Millennials Setting Food Trends

MillennialsAre you a millennial? If you were born between 1982 and 2004 chances are you are. This generation is currently influencing many aspects of our economy, and the food industry is no different.

Millennials have different food priorities than previous generations and are focused on consuming foods that are good-for-you. This is causing manufacturers to think about the definition of “good for you” from the consumer side. In comparison to this young generation, older shoppers tend to believe good-for-you foods have lower calories and fat content, as well as less sodium and added sugars. Millennials are more interested in factors such as clean labels and easy-to-read ingredients. They want no artificial additives and like things such as functional packaging and on-the-go snack foods. In addition to this, they are interested in the story behind their food, particularly what is in their food and where it was made. Many brands and restaurants have started incorporating this information into their advertisements.

Mintel, a market intelligence agency, states “42 percent of millennial shoppers perceive private label store brands as more innovative than branded products.” They also report that “store brand shoppers are gravitating towards products that list ingredients they recognize, and feature prominent claims such as organic, low/no/reduced or made with natural ingredients.”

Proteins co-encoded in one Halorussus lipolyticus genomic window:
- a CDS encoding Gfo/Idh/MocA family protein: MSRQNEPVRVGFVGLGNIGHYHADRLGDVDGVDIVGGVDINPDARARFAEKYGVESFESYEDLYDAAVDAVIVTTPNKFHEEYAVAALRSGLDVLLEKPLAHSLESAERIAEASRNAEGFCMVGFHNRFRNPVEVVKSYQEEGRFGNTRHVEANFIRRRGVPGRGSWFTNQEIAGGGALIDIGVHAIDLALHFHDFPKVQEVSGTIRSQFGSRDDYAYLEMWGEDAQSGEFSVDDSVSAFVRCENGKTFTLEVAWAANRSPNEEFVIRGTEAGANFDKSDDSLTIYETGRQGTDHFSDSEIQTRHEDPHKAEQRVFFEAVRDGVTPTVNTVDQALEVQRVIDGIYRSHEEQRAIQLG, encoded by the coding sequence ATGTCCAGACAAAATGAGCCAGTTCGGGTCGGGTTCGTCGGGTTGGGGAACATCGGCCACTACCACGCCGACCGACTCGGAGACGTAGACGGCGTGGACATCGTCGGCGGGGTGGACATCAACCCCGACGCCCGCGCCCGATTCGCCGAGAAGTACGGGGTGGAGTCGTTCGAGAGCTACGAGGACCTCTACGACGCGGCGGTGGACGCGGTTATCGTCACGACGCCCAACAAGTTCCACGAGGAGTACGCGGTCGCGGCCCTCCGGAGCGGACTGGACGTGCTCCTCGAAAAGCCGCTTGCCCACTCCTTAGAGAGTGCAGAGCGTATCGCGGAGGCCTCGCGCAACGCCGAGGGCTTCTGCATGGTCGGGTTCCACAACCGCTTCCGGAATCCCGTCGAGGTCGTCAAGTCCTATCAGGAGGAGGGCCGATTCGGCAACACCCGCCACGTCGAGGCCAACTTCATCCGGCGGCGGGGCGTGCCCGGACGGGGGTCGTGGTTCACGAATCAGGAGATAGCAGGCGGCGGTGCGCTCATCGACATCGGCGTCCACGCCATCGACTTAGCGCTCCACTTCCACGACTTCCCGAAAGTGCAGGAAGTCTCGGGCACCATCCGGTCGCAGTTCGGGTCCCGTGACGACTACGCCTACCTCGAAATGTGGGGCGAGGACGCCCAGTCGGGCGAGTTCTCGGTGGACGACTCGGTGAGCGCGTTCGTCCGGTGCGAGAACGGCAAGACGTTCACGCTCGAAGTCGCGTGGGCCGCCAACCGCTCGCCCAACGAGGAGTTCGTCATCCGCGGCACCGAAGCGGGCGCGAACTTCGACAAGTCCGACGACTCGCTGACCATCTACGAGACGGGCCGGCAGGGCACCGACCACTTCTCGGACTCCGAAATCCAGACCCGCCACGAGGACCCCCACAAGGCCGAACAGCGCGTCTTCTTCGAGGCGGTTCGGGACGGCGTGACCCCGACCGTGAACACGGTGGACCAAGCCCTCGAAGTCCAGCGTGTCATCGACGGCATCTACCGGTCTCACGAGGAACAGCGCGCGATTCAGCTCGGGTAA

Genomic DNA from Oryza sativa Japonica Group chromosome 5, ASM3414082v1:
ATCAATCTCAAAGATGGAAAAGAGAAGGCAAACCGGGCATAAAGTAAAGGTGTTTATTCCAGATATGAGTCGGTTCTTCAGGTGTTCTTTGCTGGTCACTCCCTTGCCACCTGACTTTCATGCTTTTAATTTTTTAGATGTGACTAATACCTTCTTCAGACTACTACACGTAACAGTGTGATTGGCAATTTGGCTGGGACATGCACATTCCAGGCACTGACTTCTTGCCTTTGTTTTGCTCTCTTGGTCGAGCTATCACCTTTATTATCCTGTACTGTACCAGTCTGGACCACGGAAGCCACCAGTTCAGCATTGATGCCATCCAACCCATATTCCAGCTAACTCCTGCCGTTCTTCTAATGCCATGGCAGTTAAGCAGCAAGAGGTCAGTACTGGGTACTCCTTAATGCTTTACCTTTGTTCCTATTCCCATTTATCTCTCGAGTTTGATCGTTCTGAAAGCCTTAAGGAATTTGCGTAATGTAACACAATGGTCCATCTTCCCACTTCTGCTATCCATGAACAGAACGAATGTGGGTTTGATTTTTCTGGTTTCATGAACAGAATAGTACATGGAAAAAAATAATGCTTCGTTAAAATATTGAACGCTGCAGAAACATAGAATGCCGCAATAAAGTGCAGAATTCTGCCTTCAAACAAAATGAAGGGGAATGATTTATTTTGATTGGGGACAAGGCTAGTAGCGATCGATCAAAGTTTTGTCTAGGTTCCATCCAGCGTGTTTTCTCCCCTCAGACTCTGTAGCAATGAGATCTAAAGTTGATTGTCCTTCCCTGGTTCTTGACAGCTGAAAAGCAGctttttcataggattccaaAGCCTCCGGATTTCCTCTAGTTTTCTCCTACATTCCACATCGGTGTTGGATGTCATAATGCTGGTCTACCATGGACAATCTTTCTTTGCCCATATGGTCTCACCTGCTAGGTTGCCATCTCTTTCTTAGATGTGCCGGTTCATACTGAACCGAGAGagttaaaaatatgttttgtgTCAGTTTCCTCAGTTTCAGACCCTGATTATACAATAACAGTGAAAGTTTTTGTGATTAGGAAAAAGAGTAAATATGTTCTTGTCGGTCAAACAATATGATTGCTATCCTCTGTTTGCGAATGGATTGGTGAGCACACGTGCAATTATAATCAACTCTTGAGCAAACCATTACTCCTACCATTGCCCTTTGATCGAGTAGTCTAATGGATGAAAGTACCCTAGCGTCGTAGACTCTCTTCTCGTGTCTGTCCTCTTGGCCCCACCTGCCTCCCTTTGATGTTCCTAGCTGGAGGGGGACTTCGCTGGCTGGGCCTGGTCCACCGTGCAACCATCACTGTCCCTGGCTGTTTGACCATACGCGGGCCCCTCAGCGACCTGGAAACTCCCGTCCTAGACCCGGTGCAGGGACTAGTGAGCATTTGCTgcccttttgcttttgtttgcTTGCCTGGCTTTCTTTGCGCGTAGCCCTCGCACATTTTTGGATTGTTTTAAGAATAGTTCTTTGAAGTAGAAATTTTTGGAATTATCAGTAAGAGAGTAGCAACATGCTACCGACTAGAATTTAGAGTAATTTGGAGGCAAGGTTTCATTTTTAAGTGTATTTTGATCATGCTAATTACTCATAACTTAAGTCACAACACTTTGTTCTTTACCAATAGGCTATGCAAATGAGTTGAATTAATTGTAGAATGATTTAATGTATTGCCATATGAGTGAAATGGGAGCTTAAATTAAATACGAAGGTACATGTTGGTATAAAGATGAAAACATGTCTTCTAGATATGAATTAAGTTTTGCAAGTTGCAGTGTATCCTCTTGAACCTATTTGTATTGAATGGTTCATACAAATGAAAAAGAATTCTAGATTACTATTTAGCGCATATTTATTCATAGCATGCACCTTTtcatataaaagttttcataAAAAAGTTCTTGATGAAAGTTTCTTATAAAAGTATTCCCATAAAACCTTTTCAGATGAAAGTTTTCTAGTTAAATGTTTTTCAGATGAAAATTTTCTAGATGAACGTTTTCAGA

Millennials like clean labels and easy-to-read ingredients, and are judging food by its cover. They not only have a different definition of “good for you” then the older shoppers, they also eat differently. The millennial diet consists of smaller portions and does not include three big meals a day much like the baby boomer’s diet.

Susan Viamari, editor of Thought Leadership for IRI states, “consumers can’t get enough of that protein filled, on-the-go snack and meal time replacement.” Millennials and Gen-Xers have more active lifestyles then those before supporting Viamari’s statement. An on-the-go snack option gives them the ability to refuel during breaks in their busy schedules.

According to trend watchers, “35 percent of Millennial meals are really snacks.”

Millennials have been labeled the “foodie generation” and will soon have the power to outspend the boomer generation, which is why so many manufactures are paying attention to the attitudes and behaviors millennials have toward food.

What do you look for in your food labels?

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